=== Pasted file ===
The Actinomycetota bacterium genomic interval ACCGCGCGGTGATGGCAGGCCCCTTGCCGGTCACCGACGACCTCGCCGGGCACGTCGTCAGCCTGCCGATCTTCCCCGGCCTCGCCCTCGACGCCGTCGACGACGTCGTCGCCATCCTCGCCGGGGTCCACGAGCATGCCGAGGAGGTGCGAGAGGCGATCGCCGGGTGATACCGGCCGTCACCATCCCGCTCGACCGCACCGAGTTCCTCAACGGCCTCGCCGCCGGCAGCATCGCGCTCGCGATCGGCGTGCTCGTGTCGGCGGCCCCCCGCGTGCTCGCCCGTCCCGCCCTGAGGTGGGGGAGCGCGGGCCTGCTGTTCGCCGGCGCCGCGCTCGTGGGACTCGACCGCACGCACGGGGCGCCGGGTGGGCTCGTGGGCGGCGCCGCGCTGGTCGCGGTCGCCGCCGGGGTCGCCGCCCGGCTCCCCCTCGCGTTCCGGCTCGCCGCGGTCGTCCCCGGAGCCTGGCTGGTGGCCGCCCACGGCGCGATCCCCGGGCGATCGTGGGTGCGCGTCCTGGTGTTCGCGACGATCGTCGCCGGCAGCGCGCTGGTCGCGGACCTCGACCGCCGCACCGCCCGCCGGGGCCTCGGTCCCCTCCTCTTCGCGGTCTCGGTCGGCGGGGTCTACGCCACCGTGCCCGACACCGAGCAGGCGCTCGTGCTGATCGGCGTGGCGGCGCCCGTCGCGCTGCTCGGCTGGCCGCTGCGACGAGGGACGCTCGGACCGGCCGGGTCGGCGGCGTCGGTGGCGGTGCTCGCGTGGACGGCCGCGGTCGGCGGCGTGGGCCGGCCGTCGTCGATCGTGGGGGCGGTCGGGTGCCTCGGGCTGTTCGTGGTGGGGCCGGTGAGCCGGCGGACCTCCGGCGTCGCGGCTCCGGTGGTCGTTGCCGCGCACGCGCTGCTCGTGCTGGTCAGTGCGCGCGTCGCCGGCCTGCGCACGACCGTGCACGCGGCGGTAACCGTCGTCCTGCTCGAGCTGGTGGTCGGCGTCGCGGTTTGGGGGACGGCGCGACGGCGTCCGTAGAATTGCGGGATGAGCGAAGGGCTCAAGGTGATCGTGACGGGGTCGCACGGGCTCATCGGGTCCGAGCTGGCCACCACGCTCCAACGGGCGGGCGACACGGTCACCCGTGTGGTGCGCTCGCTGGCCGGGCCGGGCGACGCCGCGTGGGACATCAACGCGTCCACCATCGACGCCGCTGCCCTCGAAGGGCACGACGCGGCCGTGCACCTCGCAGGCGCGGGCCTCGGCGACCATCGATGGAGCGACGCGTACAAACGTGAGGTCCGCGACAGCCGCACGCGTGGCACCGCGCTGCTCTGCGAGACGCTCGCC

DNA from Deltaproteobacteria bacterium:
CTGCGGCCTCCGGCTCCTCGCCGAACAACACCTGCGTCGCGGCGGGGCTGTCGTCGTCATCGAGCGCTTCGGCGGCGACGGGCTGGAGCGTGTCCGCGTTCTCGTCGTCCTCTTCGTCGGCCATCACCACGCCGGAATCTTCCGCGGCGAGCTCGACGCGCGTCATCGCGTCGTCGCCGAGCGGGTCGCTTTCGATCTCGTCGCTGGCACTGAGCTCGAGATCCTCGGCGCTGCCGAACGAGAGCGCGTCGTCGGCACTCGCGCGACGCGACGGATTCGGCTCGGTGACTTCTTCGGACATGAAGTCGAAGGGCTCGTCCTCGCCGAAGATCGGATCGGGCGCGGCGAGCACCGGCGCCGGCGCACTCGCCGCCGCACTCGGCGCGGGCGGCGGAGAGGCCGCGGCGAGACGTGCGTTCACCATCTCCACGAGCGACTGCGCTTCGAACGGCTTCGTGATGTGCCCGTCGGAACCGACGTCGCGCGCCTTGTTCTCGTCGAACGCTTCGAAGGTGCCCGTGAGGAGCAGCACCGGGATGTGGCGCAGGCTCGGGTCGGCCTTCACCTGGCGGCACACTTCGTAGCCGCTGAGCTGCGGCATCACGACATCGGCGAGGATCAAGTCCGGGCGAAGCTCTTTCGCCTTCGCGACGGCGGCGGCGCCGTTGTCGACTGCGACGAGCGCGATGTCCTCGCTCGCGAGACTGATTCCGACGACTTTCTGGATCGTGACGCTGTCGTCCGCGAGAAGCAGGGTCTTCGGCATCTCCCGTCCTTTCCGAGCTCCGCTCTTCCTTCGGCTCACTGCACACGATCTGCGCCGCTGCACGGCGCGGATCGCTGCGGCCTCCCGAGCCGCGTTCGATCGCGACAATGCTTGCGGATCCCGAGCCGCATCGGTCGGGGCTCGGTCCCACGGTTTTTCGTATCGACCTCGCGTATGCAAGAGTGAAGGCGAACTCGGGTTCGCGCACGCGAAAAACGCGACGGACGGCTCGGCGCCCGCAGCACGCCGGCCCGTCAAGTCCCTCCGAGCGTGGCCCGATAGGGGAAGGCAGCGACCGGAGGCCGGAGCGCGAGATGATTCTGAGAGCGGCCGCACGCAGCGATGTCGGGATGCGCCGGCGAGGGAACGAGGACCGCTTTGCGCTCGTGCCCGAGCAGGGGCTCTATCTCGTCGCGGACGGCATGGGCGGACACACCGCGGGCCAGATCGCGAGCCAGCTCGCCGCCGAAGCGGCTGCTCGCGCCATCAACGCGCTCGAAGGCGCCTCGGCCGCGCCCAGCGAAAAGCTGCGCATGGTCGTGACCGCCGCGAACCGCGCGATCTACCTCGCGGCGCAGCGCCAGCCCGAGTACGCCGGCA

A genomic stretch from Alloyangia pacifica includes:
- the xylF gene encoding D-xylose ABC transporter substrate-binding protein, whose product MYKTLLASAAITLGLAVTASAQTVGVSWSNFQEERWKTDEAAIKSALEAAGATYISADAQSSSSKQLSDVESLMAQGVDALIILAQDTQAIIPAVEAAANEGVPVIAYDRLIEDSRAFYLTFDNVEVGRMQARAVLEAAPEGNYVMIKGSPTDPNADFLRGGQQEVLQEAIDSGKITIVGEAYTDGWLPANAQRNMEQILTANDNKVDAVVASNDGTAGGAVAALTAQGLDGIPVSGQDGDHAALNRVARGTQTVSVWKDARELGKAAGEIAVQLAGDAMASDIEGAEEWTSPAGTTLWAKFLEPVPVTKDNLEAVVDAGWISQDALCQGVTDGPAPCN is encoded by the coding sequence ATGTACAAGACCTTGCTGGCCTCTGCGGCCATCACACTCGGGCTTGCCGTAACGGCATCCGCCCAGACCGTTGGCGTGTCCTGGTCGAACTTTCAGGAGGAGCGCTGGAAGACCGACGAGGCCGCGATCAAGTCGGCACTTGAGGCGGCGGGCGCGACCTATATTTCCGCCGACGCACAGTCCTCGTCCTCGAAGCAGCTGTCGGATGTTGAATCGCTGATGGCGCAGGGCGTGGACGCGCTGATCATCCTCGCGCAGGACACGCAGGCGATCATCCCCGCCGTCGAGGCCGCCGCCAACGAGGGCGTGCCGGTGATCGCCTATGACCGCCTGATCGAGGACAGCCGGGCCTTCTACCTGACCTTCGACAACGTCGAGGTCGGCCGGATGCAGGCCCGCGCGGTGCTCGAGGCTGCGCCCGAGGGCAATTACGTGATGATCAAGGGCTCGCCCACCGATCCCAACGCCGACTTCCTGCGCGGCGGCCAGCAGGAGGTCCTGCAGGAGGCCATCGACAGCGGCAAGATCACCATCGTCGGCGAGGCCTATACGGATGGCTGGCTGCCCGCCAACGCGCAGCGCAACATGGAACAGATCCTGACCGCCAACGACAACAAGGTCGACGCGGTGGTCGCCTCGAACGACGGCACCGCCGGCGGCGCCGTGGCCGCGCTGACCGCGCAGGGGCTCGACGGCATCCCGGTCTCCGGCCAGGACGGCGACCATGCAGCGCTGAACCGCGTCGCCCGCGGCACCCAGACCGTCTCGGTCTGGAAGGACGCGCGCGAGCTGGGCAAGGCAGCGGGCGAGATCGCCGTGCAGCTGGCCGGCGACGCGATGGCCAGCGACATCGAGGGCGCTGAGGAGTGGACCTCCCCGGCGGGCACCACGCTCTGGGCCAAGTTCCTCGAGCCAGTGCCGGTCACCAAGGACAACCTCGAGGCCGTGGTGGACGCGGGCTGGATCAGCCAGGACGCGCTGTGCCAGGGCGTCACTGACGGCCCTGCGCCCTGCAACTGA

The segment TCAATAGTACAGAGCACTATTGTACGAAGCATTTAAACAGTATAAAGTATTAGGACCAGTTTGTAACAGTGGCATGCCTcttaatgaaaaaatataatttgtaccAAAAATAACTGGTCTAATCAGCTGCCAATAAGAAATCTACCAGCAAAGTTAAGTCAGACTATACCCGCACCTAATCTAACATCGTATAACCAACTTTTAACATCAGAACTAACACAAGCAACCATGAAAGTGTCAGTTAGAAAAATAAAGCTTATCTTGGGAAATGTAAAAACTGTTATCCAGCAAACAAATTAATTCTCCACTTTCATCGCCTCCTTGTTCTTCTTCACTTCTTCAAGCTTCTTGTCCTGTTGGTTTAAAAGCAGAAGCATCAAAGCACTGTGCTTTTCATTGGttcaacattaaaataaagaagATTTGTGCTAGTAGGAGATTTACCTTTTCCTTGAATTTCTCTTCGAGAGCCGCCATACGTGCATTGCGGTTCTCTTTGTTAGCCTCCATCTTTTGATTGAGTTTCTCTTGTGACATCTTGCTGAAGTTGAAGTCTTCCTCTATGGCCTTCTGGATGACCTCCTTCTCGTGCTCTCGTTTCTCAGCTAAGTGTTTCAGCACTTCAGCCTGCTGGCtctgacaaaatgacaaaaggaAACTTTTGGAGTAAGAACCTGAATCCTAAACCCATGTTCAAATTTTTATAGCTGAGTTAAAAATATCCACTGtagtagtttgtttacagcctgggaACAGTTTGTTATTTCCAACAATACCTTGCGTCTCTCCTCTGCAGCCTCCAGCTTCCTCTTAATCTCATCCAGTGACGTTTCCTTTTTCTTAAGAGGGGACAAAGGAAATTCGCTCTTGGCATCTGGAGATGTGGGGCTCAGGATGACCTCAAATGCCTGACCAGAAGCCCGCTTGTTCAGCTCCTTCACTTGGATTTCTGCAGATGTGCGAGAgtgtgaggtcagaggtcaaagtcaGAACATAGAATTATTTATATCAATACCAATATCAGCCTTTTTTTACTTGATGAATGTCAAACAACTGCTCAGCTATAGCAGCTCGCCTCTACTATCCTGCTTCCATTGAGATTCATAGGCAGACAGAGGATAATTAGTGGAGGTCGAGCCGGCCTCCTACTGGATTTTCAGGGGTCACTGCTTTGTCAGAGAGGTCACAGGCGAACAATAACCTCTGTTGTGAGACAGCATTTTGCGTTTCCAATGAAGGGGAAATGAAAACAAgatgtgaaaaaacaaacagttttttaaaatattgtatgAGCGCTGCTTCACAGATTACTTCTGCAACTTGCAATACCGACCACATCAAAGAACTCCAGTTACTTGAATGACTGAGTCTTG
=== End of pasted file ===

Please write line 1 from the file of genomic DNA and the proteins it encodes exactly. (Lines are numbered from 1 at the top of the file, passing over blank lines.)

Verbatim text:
The Actinomycetota bacterium genomic interval ACCGCGCGGTGATGGCAGGCCCCTTGCCGGTCACCGACGACCTCGCCGGGCACGTCGTCAGCCTGCCGATCTTCCCCGGCCTCGCCCTCGACGCCGTCGACGACGTCGTCGCCATCCTCGCCGGGGTCCACGAGCATGCCGAGGAGGTGCGAGAGGCGATCGCCGGGTGATACCGGCCGTCACCATCCCGCTCGACCGCACCGAGTTCCTCAACGGCCTCGCCGCCGGCAGCATCGCGCTCGCGATCGGCGTGCTCGTGTCGGCGGCCCCCCGCGTGCTCGCCCGTCCCGCCCTGAGGTGGGGGAGCGCGGGCCTGCTGTTCGCCGGCGCCGCGCTCGTGGGACTCGACCGCACGCACGGGGCGCCGGGTGGGCTCGTGGGCGGCGCCGCGCTGGTCGCGGTCGCCGCCGGGGTCGCCGCCCGGCTCCCCCTCGCGTTCCGGCTCGCCGCGGTCGTCCCCGGAGCCTGGCTGGTGGCCGCCCACGGCGCGATCCCCGGGCGATCGTGGGTGCGCGTCCTGGTGTTCGCGACGATCGTCGCCGGCAGCGCGCTGGTCGCGGACCTCGACCGCCGCACCGCCCGCCGGGGCCTCGGTCCCCTCCTCTTCGCGGTCTCGGTCGGCGGGGTCTACGCCACCGTGCCCGACACCGAGCAGGCGCTCGTGCTGATCGGCGTGGCGGCGCCCGTCGCGCTGCTCGGCTGGCCGCTGCGACGAGGGACGCTCGGACCGGCCGGGTCGGCGGCGTCGGTGGCGGTGCTCGCGTGGACGGCCGCGGTCGGCGGCGTGGGCCGGCCGTCGTCGATCGTGGGGGCGGTCGGGTGCCTCGGGCTGTTCGTGGTGGGGCCGGTGAGCCGGCGGACCTCCGGCGTCGCGGCTCCGGTGGTCGTTGCCGCGCACGCGCTGCTCGTGCTGGTCAGTGCGCGCGTCGCCGGCCTGCGCACGACCGTGCACGCGGCGGTAACCGTCGTCCTGCTCGAGCTGGTGGTCGGCGTCGCGGTTTGGGGGACGGCGCGACGGCGTCCGTAGAATTGCGGGATGAGCGAAGGGCTCAAGGTGATCGTGACGGGGTCGCACGGGCTCATCGGGTCCGAGCTGGCCACCACGCTCCAACGGGCGGGCGACACGGTCACCCGTGTGGTGCGCTCGCTGGCCGGGCCGGGCGACGCCGCGTGGGACATCAACGCGTCCACCATCGACGCCGCTGCCCTCGAAGGGCACGACGCGGCCGTGCACCTCGCAGGCGCGGGCCTCGGCGACCATCGATGGAGCGACGCGTACAAACGTGAGGTCCGCGACAGCCGCACGCGTGGCACCGCGCTGCTCTGCGAGACGCTCGCC